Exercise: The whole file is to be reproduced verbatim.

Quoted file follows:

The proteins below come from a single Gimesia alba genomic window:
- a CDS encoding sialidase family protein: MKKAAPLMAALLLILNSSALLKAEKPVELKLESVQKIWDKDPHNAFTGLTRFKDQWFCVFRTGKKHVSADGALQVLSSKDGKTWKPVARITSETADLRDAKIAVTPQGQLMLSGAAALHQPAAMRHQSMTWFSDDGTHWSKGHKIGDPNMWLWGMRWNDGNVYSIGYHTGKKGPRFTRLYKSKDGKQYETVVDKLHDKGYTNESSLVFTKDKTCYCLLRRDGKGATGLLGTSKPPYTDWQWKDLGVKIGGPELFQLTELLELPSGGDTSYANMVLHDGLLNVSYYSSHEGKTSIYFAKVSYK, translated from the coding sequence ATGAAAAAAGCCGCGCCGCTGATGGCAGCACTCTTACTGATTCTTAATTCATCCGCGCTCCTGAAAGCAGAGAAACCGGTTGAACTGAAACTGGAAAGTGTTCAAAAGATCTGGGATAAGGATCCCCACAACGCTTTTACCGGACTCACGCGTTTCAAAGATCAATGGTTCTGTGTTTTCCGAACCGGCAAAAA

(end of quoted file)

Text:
The proteins below come from a single Gimesia alba genomic window:
- a CDS encoding sialidase family protein: MKKAAPLMAALLLILNSSALLKAEKPVELKLESVQKIWDKDPHNAFTGLTRFKDQWFCVFRTGKKHVSADGALQVLSSKDGKTWKPVARITSETADLRDAKIAVTPQGQLMLSGAAALHQPAAMRHQSMTWFSDDGTHWSKGHKIGDPNMWLWGMRWNDGNVYSIGYHTGKKGPRFTRLYKSKDGKQYETVVDKLHDKGYTNESSLVFTKDKTCYCLLRRDGKGATGLLGTSKPPYTDWQWKDLGVKIGGPELFQLTELLELPSGGDTSYANMVLHDGLLNVSYYSSHEGKTSIYFAKVSYK, translated from the coding sequence ATGAAAAAAGCCGCGCCGCTGATGGCAGCACTCTTACTGATTCTTAATTCATCCGCGCTCCTGAAAGCAGAGAAACCGGTTGAACTGAAACTGGAAAGTGTTCAAAAGATCTGGGATAAGGATCCCCACAACGCTTTTACCGGACTCACGCGTTTCAAAGATCAATGGTTCTGTGTTTTCCGAACCGGCAAAAA